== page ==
Her entire lifetime may span only a few weeks, but the female Culex pipiens mosquito makes the most of it. Feeding on the blood of humans and animals gives this common carrier of West Nile virus the protein she needs to produce several hundred eggs every few days--eggs that evolve into biting adult mosquitoes seeking blood meals of their own. And with each bite, an infected mosquito may transmit West Nile virus (WNV).
Most people who become infected with WNV have no symptoms, according to the Centers for Disease Control and Prevention (CDC). About 20 percent develop West Nile fever with its mild, flu-like symptoms: fever, headache, body aches, and sometimes a rash and swollen lymph glands. In a small number of people--about 1 in 150--the virus causes life-threatening inflammation of the brain (encephalitis) or inflammation of the membrane surrounding the brain and spinal cord (meningitis).
There is no evidence to suggest that WNV can be spread through casual contact such as touching or kissing a person with the virus or by handling an animal with the virus, says the CDC. But public health officials are concerned that WNV may spread from person to person by other means.
"Based on ongoing investigations of cases reported this past summer and fall, we believe that West Nile virus can be transmitted by both organ transplantation and blood transfusion," says Jesse Goodman, M.D., M.P.H., director of the Food and Drug Administration's Center for Biologics Evaluation and Research. It is not yet clear how commonly this occurs. In addition, there is limited evidence suggesting the virus may also be transmitted from mother to infant through breast milk.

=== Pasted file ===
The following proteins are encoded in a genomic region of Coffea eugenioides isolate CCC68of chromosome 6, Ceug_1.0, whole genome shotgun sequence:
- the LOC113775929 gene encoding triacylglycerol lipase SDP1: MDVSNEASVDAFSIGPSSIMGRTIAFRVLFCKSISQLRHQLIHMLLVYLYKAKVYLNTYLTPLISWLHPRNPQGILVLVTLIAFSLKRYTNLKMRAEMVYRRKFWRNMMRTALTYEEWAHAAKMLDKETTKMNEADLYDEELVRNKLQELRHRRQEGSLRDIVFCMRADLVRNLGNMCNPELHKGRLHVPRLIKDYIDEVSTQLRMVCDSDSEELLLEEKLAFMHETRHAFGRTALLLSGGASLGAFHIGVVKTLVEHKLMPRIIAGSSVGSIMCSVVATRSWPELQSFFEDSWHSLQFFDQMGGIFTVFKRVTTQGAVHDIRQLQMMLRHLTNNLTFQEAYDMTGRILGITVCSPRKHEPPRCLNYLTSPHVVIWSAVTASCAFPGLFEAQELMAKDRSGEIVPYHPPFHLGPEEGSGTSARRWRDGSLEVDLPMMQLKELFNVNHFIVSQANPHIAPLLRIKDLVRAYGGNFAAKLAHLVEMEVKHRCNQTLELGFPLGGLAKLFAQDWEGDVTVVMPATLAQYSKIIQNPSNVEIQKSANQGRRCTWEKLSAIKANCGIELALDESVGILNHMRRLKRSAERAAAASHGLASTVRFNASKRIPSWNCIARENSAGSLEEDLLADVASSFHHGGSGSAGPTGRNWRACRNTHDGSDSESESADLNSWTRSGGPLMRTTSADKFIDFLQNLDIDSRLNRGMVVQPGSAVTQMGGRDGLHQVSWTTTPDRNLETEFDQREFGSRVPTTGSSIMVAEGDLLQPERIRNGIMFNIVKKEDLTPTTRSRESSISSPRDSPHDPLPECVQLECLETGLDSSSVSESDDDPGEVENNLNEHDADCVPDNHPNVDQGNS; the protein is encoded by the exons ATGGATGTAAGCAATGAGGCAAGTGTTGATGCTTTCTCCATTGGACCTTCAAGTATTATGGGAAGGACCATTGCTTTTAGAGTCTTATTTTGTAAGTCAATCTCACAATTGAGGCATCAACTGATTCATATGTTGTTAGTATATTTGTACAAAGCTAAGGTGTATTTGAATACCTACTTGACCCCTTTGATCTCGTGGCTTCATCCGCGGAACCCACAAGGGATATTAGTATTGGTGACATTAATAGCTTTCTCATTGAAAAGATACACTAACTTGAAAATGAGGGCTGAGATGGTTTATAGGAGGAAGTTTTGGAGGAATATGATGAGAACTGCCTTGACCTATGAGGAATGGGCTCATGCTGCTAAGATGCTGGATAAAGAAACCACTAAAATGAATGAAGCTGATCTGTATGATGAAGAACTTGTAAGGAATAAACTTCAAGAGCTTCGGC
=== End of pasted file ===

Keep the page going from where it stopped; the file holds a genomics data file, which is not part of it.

No tests exist yet for the large-scale screening of donor blood for WNV, nor are there any FDA-approved drugs to treat the virus or vaccines to prevent it. But the health and scientific communities are actively pursuing these medical advances. So while mosquitoes are laying low through the winter in most of the country, federal agencies, public health departments, research facilities, and blood banks are gearing up for the renewal of mosquito season and WNV activity in the spring.
An Insect-Spread Virus
WNV is one of a group of disease-causing viruses called flaviviruses, which are spread by insects, usually mosquitoes. Other flaviviruses include yellow fever, dengue, and St. Louis encephalitis viruses.
WNV primarily circulates between infected birds and mosquitoes that bite them. Only female mosquitoes bite and feed on blood; males feed on nectar. The infected mosquitoes can transmit the virus when they bite other animals or people. (See "West Nile Virus Transmission Cycle," page 26.)
More than 130 species of birds have been reported to be infected with WNV, according to the CDC. The virus also can infect horses and some other animals. (See "Protecting Your Pet Against West Nile Virus," page 27.)
Even in areas where WNV is circulating, not all mosquitoes become infected with it, and human infection does not occur in all individuals exposed to mosquitoes. A study done in 1999 among residents at the height of WNV activity in New York City showed that only 2.6 percent had been infected, says the CDC. Studies elsewhere have shown a lower infection rate, although the rates for summer 2002, the largest outbreak to date in the United States, are currently being calculated.
People who do get West Nile fever typically develop symptoms within three to 14 days after being bitten by an infected mosquito. Symptoms in people whose disease is limited to West Nile fever often go away without treatment in three to six days and do not seem to cause any long-term health effects. The risk of getting the more severe West Nile encephalitis from an infected mosquito is higher for people 50 years of age and older. Many recent cases in transplant and transfusion recipients have been severe and, although unproven, it is likely that people with compromised immune systems are at increased risk for the more severe symptoms of WNV infection. …